AIS for Sailors
Any sailor who has made extended passages along coastlines or across oceans has had at least a few close calls
with big ships whose course and intentions can be difficult to discern until the last minute. The introduction of AIS (Automatic Identification System) has taken a lot of the guesswork (not to mention terror) out of these close-quarters situations. For just a few hundred dollars, you can buy equipment that will display the names, positions, course, and speed of all ships within VHF range on your laptop or chartplotter screen. For a few hundred dollars more, you can set up a system that will also transmit your own details and position to all other AIS-equipped vessels within VHF range. The safety benefits for small-boat sailors are obvious.
What exactly is AIS?
AIS is a VHF-based automatic position reporting system that sends and receives details of a ship’s course, speed, position, name, size, type, and other more-or-less-pertinent bits of information to other ships and to shore-based stations. Ships use it as an adjunct to radar to prevent collisions at sea; in busy coastal areas it can be used with a shoreside base station and VTS (Vessel Traffic System) to manage shipping traffic, somewhat like an Air Traffic Control system; and authorities use it to keep tabs on who’s going where and when. At the bottom of the totem pole are we leisure sailors, whose primary concern is our own safety.
There are two types of AIS, one purely for big ships and the other for everyone else. Class A is the high-end variant. It’s powerful, complex and expensive, and it’s compulsory for nearly all commercial vessels over 65 feet overall. Class B is a less sophisticated and much more cost-effective system that’s marketed for smaller commercial vessels and the leisure market. You can buy a receiver that’ll show you where other AIS-equipped ships are, or a Class B transceiver that sends your position to other vessels.
It works like this
AIS signals are transmitted in packets—brief bursts of data—over two dedicated VHF channels. Each transmission is automatically allocated a time slot, so that hundreds of ships can use the system at the same time. AIS receivers decode the transmissions and send them to a laptop or plotter using the NMEA 0183 protocol. Class A transmits via the SOTDMA (Self Organizing Time Division Multiple Access) protocol on both VHF channels at the same time, but Class B alternates between the two. Being lower in the pecking order, Class B messages use a different protocol and must wait for “spare” transmission slots that aren’t being occupied by Class A transmissions; this accounts for B’s slower transmit/receive speeds.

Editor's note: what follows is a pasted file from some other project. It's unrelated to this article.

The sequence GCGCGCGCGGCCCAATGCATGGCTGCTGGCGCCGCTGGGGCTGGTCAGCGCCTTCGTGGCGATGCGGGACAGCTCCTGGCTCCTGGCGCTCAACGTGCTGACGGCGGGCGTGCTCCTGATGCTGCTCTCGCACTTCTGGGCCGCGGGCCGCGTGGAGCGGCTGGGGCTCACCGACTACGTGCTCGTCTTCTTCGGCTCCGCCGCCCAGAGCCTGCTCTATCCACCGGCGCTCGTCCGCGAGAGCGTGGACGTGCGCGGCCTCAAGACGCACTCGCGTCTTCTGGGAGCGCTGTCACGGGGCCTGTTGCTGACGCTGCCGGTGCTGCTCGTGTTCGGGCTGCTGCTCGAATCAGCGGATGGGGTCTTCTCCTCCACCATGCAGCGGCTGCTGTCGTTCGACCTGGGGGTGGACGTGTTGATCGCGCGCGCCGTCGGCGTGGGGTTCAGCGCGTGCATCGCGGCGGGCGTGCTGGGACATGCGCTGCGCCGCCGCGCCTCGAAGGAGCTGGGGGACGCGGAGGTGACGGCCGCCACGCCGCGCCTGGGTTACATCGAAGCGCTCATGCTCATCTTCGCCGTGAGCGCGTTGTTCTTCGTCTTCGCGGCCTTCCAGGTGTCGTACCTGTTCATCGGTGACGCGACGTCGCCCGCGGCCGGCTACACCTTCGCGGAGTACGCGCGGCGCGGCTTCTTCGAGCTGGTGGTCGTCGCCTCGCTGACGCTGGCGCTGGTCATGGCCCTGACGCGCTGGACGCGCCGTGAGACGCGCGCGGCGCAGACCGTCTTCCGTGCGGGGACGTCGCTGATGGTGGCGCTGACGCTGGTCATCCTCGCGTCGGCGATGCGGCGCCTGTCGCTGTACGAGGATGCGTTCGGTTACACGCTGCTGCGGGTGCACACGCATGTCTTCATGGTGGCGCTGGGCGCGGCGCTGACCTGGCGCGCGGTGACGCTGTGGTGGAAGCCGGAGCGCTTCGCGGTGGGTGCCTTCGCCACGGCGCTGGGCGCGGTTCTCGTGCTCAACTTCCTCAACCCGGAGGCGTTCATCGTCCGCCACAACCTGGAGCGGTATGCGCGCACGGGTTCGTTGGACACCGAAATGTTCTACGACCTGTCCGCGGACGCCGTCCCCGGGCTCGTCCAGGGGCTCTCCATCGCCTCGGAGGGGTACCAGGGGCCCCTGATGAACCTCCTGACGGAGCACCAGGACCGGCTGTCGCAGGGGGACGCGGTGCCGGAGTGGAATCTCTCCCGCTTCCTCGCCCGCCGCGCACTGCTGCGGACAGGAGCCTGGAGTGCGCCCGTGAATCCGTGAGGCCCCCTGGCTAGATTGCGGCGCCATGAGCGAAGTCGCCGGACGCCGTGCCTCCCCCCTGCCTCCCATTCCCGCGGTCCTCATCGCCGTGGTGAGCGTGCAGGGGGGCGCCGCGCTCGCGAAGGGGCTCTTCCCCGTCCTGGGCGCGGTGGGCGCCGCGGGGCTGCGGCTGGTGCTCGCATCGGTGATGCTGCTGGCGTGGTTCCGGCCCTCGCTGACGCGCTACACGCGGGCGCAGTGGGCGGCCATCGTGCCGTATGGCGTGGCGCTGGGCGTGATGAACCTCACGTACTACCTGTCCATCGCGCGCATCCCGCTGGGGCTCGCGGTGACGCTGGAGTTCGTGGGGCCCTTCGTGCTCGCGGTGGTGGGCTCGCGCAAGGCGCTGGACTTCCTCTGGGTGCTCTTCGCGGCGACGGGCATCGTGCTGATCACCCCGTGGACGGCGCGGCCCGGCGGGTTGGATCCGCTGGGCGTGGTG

Since there are 2,250 AIS time slots, in theory you could have that many vessels within VHF range of each other all sending messages almost simultaneously. How will your voice be heard above such a multitude? In practice, there are other variables that affect Class B transmission and reception, and signal degradation due to heavy traffic should not be a significant issue. Class B sets report at 30-second intervals as opposed to Class A’s 2 to 10-second intervals.
The cheapest AIS receivers are single-channel—that is, they switch between channels and monitor the one with the strongest signals. These are invariably Class A signals, so a single channel receiver may not catch Class B transmissions. Dual-channel receivers monitor both channels all the time.
If you buy a transceiver, your vendor will program a MMSI (Maritime Mobile Service Identity) number into it. This allows other ships to identify your boat by name, LOA and other details, and to contact you by name via VHF. If you already have a DSC radio, you should have an MMSI. If not, acquiring one is a simple matter.